• Five Panel: DOT and DOT Like for NON DON- Cocaine, Marijuana (THC, cannabinoids), Phencyclidine (PCP – angel dust), Amphetamines (including methamphetamines, also known as crystal meth, also including MDMA known as ecstasy), Opiates (including heroin, codeine and morphine) 
  • Ten Panel: Cocaine, Marijuana (THC, cannabinoids), Phencyclidine (PCP – angel dust), Amphetamines (including methamphetamines, also known as crystal meth), Opiates (including heroin, codeine and morphine), Benzodiazepines (such as Xanax), Barbiturates, Methadone, Propoxyphene, Methaqualone (Quaaludes)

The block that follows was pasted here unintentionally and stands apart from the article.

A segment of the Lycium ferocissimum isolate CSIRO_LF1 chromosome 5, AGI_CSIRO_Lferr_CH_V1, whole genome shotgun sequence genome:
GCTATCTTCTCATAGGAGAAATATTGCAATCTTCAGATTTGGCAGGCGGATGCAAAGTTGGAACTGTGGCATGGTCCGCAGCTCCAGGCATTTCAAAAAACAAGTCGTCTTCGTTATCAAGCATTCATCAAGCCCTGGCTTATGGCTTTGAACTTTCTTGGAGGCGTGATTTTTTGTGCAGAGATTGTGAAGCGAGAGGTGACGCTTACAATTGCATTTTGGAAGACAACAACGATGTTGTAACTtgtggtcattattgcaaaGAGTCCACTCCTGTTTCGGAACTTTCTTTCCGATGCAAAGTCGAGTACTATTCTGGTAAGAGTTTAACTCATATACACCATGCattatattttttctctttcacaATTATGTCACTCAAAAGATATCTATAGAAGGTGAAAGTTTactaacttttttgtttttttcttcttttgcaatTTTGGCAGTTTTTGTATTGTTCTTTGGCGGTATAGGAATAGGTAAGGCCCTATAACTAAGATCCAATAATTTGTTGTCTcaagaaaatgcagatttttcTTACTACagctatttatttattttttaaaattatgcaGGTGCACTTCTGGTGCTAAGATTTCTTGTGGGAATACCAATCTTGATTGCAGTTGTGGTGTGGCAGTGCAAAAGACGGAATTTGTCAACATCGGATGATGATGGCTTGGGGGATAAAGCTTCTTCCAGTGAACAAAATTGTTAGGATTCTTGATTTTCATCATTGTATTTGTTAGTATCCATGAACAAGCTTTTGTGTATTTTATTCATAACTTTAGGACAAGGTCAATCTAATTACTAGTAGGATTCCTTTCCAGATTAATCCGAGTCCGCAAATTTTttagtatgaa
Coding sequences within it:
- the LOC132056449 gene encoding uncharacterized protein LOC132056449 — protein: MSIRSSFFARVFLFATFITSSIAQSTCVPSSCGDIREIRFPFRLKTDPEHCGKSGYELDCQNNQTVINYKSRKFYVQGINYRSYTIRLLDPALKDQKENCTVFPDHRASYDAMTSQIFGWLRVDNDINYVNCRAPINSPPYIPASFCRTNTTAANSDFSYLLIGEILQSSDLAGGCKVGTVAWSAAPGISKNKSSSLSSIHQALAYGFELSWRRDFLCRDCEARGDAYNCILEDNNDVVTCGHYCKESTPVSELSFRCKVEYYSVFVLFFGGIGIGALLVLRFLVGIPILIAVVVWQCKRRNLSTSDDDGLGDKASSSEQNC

• Ten Panel with Expanded Opiates: Cocaine, Marijuana (THC, cannabinoids), Phencyclidine (PCP – angel dust), Amphetamines (including methamphetamines, also known as crystal meth), Opiates (including heroin, codeine, morphine, hydrocodone, hydromorphone, Oxycodone), Benzodiazepines (such as Xanax), Barbiturates, Methadone, Propoxyphene, Methaqualone (Quaaludes) 

Once your account is set up, there are some differences between DOT drug testing and Non DOT.  For DOT drug testing, the individual going for the test must have in their possession a five part custody and control form (CCF) for the drug test.  National Drug Screening will provide for their employer clients the five part custody and control forms (CCF).  The applicant or employee takes this form into the drug testing facility usually called a collection site or patient service center (PSC).